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Pre and Post Workout Nutrition

The importance of nutrition is well known. The ability to impact mood, weight, energy levels, immunity, and disease fighting mechanisms can all be done with what is put into our bodies. We really are what we eat.

The benefits of working out are substantial. Moving is a necessity to our lives. It only makes sense that nutrition and exercise go hand in hand. An important aspect is pre and post workout nutrition. Certain foods can increase energy and allow for a greater workout. In the same way, post workout foods give the body what it needed to recover and rebuild allowing for better future workouts.

Pre Workout Nutrition

Sometimes, it’s helpful to look at food as fuel. What you feed yourself before training will fuel your workout. Carbohydrates are made up of glucose, which is what the body goes to first for energy. This makes them an ideal pre workout nutrient. Glucose is a simple sugar molecule. It gets stored as glycogen in bonds in the muscles and liver, and when the body needs energy, it breaks it down to glucose. Feeding our bodies carbohydrates gives us energy for a powerful, effective workout. However, fiber, a type of carbohydrate, is different. Fiber is a complex carbohydrate made up of many glucose molecules forming a complex polysaccharide. This makes fiber a slow digesting nutrient and one you would actually want to keep limited prior to movement. Simply put, try to keep the carbohydrate sources healthy, but lower in fiber for fast digestion and quick energy.

Protein is another important pre workout nutrient. Amino acids form polypeptides, or proteins. These proteins are the building blocks of muscle. When we break down muscle during a workout, having an adequate amount of amino acids in our system can increase performance and speed up recovery. We need a constant supply of proteins to stay healthy. If we need more amino acids than we are ingesting, our body will catabolize, or break down, lean muscle tissue. This is also why you may see BCAAs, or branch chain amino acids, in many pre workout supplements.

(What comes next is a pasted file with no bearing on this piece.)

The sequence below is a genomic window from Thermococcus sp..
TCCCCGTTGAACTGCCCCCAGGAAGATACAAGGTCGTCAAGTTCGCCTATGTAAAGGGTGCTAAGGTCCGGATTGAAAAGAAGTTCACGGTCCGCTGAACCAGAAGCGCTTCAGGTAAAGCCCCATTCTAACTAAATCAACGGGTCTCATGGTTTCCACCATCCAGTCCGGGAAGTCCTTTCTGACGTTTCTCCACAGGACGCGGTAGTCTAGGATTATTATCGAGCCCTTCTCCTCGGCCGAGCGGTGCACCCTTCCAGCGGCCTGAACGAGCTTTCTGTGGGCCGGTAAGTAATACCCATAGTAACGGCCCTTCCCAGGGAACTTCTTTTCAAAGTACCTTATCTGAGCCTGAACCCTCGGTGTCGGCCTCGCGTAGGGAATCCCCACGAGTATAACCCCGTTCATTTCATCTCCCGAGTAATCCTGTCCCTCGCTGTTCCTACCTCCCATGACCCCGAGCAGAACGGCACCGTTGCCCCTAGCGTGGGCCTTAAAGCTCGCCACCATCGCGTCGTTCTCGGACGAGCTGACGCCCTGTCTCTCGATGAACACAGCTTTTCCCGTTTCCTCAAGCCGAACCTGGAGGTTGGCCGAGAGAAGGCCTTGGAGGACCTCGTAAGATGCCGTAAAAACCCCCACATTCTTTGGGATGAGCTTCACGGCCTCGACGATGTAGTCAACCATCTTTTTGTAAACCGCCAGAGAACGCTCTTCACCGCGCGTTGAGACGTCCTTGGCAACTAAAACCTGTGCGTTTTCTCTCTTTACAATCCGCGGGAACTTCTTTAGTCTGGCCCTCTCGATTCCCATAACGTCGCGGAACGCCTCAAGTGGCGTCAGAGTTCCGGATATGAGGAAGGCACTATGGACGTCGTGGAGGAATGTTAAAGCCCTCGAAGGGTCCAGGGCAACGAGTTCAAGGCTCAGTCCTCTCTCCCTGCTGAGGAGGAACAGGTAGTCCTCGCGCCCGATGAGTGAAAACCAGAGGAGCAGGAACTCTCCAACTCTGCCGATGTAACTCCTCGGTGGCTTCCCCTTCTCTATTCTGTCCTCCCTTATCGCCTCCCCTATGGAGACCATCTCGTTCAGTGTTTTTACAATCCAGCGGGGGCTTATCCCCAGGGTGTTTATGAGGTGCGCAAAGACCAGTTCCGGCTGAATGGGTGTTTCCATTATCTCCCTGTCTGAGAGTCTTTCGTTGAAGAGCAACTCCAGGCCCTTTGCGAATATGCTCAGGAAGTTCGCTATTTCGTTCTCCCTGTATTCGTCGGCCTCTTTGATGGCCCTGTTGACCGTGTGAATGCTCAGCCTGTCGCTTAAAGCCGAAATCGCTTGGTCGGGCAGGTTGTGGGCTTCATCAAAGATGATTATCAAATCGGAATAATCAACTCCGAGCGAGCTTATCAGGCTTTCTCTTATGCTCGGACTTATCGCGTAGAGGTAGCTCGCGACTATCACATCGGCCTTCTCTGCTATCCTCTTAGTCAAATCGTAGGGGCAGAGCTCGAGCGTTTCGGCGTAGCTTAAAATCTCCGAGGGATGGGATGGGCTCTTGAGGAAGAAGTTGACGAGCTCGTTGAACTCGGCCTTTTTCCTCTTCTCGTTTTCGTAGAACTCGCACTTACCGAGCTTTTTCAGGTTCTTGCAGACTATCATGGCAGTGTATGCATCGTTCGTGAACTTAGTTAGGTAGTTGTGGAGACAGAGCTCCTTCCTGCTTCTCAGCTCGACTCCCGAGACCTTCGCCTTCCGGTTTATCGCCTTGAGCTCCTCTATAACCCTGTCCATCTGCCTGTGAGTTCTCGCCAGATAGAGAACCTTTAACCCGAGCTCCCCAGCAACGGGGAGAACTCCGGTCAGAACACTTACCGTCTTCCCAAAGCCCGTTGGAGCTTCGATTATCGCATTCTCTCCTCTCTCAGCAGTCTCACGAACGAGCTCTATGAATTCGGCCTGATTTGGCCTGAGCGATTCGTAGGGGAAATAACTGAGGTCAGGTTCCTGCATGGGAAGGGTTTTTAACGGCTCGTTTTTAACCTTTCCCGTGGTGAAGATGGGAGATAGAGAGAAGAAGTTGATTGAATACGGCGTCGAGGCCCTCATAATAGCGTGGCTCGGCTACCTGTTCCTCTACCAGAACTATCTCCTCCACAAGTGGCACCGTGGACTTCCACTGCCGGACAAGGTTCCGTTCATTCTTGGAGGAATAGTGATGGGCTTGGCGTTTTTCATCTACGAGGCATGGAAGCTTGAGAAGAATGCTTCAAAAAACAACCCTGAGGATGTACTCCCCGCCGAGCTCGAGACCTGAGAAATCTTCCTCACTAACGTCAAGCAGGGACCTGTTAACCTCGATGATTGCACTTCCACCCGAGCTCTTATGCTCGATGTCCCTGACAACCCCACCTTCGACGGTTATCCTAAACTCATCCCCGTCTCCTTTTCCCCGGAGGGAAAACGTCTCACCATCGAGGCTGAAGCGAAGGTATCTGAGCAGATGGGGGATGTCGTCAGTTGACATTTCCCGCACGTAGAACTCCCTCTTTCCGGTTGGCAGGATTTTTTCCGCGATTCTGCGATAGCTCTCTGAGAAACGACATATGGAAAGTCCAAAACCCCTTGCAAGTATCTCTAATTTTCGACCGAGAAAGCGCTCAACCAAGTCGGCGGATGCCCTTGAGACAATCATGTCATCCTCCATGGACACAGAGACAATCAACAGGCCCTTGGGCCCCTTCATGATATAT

Lastly, it is best to avoid having fats before a workout. Fats are the slowest digesting nutrient and can make you feel full and sluggish. The body will be focused on digesting food and using energy for that rather than for exercise. 

Post Workout Nutrition

Ideally, your post workout meal should consist of also carbohydrates and proteins. Typically you would have more protein post workout than before working out. This is because you want to feed your muscles after they have been broken down to stimulate muscle protein synthesis. The body will adapt to whatever stress is put upon it. During strength training sessions, muscle is being broken down with the goal of it growing back bigger and stronger. Consuming protein following exercise increases muscle protein synthesis in that it will be greater than the muscle protein breakdown. 

In addition, it is a good idea to include some amount of carbohydrates in your post workout meals. As stated earlier, carbohydrates are made up of glucose molecules which are bonded together and stored as glycogen. Our muscles have a store of glycogen that gets depleted during our workout for energy. After working out, carbohydrates can provide proper glycogen resynthesis. 

Fats are nothing to focus on including or avoiding post workout. There has not been enough significant evidence to show if fats slow the absorption of other nutrients that stimulate muscle protein synthesis and glycogen replenishment. Fats will not hinder recovery. The main focus should be to ensure enough protein and carbohydrates are being consumed. 

Meal Timing

There has been a stigma that protein must be consumed no more than 5 minutes after finishing a strength session. This is simply not true. There is no need to rush and grab a protein shake. Protein intake is important, but there is no tiny window that if missed will result in zero muscle gain. Ideally, you want to get around 25-30 grams of protein a couple hours past your workout to stimulate maximal muscle protein synthesis. Enough protein intake throughout the entire day is important. 

Pre workout meal timing depends on the size of the meal to avoid feeling full and so the body has had enough time to digest and focus on using energy from that meal for working out. A small snack is best 60-90 minutes before exercise whereas a larger meal is best consumed 2-3 hours before. 

In the end, optimal nutrition should be an important aspect of our lives, but it also should not be made complicated. Sticking to healthy, minimally processed foods with the right macronutrients in mind is worthwhile to reaching your fitness goals.


Written by Danielle Barker